Chromebook and .mobi

Is there an extension/app that will allow me to read .mobi format books on my Chromebook?

Not that I know of. But you can easily read .Mobi books almost anywhere by downloading one of the free Kindle apps from Amazon. They have readers for Windows, Mac, Android, iPad, Blackberries, and almost any other platform you can think of. These apps all support Mobi books.

Check the Kindle section of the Amazon store for your country (if any), or on Or try this link:

One caveat: If you plan to use the app for books purchased from Amazon, be sure to download it from the same Amazon store as the one from which you will be buying the books, as you will have to register it to the same account. This isn’t an issue if you get your books from another source.


The problem is I can’t get the books “delivered” from my library to Kindle Cloud Reader or Kindle for PC, since I didn’t buy them from Amazon. This leads me to believe that I have to put the files on google drive and open on Chromebook.


No, that’s not the case.

For example, if you have the Kindle for PC program installed, all you have to do is to place the Mobi file in your “My Kindle Content” folder, which, by default, is in My Documents. The book will then show up in Kindle for PC. Alternatively, right-click on the file in Windows Explorer, and choose Open With, then navigate to Kindle for PC.

I have dozens of Mobi books on my PC, and I can read them all happily in the Kindle app without any help from Google.

NOTE ADDED LATER: I assume your Chomebook can run Windows software. Is that the case?


I assume your Chomebook can run Windows software. Is that the case?

No, Chrome OS (a glorified browser), I agree with everything you just wrote about Kindle for PC. While I can open the docs on my PC I can’t share across devices (which I can live with). But getting back to Chromebook I can’t install Kindle for PC and I can’t opens .mobi’s with Cloud Reader. Thanks Mike for your interest in my problem.

[FONT=verdana]My apologies, John. I read your initial post too quickly, and got the impression you were talking about the Chrome browser. Now I realise it’s the Chomebook. I’ve just done a bit of searching, and can see the this device runs the Chrome operating system, which, as you pointed out, doesn’t run Windows software. I’ve also double-checked the Kindle and Mobipocket sites, and can see no mention of them supporting Chrome (but there is support for Android).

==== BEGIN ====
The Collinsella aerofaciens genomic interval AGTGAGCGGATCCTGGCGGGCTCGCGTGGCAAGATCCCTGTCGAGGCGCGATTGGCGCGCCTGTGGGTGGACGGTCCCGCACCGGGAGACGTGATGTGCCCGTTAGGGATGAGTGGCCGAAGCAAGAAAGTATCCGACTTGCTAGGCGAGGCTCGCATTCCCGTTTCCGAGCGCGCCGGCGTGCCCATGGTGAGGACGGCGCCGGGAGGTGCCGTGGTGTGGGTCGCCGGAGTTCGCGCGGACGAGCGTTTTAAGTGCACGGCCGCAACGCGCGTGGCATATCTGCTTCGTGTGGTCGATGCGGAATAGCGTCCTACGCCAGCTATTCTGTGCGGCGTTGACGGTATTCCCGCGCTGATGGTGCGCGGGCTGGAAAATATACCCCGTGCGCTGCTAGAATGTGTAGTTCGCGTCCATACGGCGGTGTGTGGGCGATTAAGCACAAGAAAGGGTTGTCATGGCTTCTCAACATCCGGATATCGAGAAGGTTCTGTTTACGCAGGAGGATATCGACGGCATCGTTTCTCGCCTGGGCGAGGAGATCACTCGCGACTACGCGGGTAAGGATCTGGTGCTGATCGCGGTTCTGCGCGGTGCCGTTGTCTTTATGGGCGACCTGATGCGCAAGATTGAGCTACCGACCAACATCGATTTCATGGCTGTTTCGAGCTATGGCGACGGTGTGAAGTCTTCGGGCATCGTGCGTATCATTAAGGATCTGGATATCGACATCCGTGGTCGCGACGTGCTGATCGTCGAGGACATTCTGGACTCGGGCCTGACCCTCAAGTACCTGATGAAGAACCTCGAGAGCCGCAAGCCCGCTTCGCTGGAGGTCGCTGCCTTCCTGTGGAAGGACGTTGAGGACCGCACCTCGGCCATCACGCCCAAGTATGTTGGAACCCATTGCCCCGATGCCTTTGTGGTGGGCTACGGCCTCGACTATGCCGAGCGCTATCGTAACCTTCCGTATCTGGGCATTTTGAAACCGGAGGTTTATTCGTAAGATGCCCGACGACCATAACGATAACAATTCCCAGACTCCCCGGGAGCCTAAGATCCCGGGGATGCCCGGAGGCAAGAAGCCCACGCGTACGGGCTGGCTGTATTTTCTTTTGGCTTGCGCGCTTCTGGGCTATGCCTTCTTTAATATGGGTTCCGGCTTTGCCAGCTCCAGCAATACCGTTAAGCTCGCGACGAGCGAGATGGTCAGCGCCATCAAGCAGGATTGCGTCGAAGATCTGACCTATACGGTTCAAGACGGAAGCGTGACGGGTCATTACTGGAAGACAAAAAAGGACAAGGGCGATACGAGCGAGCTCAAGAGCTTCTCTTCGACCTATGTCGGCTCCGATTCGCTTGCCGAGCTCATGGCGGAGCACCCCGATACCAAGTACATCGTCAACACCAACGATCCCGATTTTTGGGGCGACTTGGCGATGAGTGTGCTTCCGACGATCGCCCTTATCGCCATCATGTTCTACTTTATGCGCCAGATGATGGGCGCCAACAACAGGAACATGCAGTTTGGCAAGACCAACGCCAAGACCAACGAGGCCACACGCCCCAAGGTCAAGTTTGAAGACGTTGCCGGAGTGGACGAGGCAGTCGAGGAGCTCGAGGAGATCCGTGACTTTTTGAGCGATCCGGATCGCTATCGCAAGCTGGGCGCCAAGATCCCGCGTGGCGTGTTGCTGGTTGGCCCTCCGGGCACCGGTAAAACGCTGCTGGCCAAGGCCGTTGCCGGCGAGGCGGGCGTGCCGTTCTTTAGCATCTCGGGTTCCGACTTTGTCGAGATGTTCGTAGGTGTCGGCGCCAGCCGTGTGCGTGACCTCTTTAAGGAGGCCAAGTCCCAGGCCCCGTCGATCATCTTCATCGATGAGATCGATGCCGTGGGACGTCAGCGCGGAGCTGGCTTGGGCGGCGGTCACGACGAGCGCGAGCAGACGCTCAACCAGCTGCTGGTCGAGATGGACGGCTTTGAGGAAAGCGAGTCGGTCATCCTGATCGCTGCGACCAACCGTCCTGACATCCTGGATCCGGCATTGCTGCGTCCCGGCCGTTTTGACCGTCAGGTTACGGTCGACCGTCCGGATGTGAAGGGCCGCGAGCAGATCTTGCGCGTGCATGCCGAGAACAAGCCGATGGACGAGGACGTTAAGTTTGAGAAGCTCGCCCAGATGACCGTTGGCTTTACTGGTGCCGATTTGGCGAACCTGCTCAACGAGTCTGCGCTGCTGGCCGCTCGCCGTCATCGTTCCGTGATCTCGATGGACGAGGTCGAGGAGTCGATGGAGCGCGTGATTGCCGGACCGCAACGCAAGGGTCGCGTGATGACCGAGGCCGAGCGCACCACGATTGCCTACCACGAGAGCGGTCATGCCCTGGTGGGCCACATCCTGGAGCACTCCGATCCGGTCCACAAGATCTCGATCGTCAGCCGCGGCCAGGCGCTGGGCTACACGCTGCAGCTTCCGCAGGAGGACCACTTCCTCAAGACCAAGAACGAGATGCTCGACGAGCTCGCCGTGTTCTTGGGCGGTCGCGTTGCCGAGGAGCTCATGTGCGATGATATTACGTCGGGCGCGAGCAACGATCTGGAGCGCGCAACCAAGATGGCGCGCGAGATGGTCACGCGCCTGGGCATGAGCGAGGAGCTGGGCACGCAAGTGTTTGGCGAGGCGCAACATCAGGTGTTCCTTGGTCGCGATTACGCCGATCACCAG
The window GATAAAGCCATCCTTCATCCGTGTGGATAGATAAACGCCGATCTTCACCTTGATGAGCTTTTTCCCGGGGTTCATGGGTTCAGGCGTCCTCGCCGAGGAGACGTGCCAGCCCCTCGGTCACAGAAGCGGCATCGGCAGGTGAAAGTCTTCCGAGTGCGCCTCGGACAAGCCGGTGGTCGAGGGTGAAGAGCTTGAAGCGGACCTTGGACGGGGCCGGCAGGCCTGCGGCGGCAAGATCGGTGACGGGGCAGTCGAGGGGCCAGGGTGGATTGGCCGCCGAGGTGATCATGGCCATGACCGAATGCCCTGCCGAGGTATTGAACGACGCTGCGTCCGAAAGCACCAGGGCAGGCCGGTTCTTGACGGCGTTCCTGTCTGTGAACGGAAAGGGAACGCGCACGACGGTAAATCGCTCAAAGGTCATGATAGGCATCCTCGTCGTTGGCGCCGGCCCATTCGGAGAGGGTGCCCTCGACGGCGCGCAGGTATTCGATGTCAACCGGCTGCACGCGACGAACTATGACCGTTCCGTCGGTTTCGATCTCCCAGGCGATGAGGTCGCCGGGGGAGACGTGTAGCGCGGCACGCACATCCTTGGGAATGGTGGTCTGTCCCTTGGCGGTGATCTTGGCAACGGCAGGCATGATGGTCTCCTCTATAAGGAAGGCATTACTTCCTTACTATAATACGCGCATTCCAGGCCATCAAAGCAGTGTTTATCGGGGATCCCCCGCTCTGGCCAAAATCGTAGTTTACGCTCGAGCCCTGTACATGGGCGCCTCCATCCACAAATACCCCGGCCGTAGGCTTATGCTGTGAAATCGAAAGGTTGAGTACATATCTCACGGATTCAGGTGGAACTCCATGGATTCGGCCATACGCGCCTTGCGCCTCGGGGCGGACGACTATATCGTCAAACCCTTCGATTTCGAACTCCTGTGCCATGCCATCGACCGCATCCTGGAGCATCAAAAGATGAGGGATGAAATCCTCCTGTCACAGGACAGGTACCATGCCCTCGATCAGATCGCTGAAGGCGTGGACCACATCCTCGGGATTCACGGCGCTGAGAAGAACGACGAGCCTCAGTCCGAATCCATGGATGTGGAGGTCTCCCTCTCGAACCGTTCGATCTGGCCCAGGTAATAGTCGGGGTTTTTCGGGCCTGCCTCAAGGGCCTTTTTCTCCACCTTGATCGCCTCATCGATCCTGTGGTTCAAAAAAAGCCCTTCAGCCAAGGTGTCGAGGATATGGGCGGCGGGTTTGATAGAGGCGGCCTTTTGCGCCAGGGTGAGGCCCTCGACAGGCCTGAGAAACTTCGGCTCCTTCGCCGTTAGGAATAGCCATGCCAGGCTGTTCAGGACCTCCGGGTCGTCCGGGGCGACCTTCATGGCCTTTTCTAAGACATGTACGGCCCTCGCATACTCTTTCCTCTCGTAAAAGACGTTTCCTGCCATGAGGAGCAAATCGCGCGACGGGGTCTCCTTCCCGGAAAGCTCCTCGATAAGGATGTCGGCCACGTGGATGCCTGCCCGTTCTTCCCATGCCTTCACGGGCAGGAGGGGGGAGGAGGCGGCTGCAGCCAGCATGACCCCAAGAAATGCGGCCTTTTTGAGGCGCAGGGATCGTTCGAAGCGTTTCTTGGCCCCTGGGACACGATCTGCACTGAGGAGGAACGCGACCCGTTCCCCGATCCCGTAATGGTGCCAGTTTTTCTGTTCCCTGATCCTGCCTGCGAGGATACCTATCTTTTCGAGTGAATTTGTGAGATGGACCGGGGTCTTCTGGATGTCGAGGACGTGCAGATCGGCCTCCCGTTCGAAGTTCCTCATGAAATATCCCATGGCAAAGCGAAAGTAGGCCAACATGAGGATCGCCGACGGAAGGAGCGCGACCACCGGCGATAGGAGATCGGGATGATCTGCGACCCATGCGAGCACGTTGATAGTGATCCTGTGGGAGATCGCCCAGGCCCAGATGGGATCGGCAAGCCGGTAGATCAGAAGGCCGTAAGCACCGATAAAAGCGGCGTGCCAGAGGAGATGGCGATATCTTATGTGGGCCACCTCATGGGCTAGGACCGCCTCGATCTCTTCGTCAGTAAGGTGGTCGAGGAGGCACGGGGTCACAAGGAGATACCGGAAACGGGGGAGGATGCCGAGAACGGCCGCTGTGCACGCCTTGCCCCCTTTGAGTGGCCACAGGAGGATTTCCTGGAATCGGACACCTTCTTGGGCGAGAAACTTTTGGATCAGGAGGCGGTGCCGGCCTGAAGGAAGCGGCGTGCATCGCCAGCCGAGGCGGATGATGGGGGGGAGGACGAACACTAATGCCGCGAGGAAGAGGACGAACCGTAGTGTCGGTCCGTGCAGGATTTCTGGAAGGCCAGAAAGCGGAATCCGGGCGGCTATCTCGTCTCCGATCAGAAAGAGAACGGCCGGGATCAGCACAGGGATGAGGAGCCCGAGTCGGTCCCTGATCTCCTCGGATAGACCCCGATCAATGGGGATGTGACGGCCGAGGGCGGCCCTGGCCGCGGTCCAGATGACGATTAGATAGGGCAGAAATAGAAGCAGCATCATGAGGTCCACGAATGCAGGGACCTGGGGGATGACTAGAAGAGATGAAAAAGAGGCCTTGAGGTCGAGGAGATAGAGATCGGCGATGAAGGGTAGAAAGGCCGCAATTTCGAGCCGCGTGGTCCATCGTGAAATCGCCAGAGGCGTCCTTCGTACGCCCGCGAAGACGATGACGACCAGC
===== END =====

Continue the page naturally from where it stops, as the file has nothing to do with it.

You might try posting your question in the Mobile Read forum, which is the best source of information I know about ebooks and related software.

I must say that it seems strange that Google should be promoting a desktop operating system that cannot run common application software. But what do I know?


Thanks for the link, I’ll follow that. Regarding Chromebook, the focus is light-weight and inexpensive. Ten second start-up, 2.5 pounds, $250, 6.5hrs battery life. It certainly has its limitations, but I’m trying to find a what I can (apps) to improve my experience. Thanks again for your interest.


I don’t know if you’ve found a solution yet, but a possibility occurred to me.

If you haven’t already done so, download and install the free Calibre program (you must install it on a Windows computer). Then import your Mobi books into it. There is an option in Calibre to convert the books to a format called HTMLX. Open the HTMLX file in your browser. It will prompt you save the file. Once you’ve done that, you will have a compressed directory containing an HTML file, plus further files for the cover image, metadata, and any images within the book.

Copy all those files to your chromebook, and open the HTML file in the usual way. You should now be able to read the book in your browser.

I just did some quick experiments, and it seems to work. I can see the entire content, as well as the formatting - at least, that was the case with one fairly simple book I tried.

I know it’s a bit long-winded, but it’s at least something to consider.



By “Import Books” I assume you mean with the “add books” button. I did that then tried to convert with the “convert books” button, but the only choice close was HTMLZ. Used that, but I can’t open an htmlz file. Not sure where i am going wrong.

[FONT=verdana]Yes, I did mean “add books”. I usually do that by dragging from the folder into Calibre.

Also, I did mean HTMLZ, not HTMLX. That was just a typing error on my part.

Re opening the HTMLZ, I did this by dragging it into Internet Explorer. I got a prompt to save the file, which I accepted. After that, a new folder appeared in My Documents, which had the same name as the HTMLZ file, but with an additional .ZIP as the extension. When I double-clicked on that, it opened a window showing the separate files. These included one named Index.HTML. I dragged all the files out of that window and placed them in a new folder. Double-clicking on Index.HTML then opened the original e-boook in my default browser.

I did all this more or less by guesswork. There might be a more convenient way of doing it, so you might need to experiment (assuming it’s worth the effort).



Yeah, this isn’t going very smoothly for me. I found an app called eReader which does a reasonable job. Like alot of these apps/site/programs its kind of designed for novels, so navigating around a reference/instructional book is a problem, but…

[FONT=verdana]Pity it’s proving so difficult. It shouldn’t be. After all, reading ebooks must be a common reason that people buy these lightweight devices.

I take your point about reference and instructional books, but these are a problem with all e-reading methods. I’ve got some Javascript and CSS references on my Kindle, but it’s a pain to navigate them, especially when you need to flip back a few pages to check some earlier information. Reading novels is much more pleasant.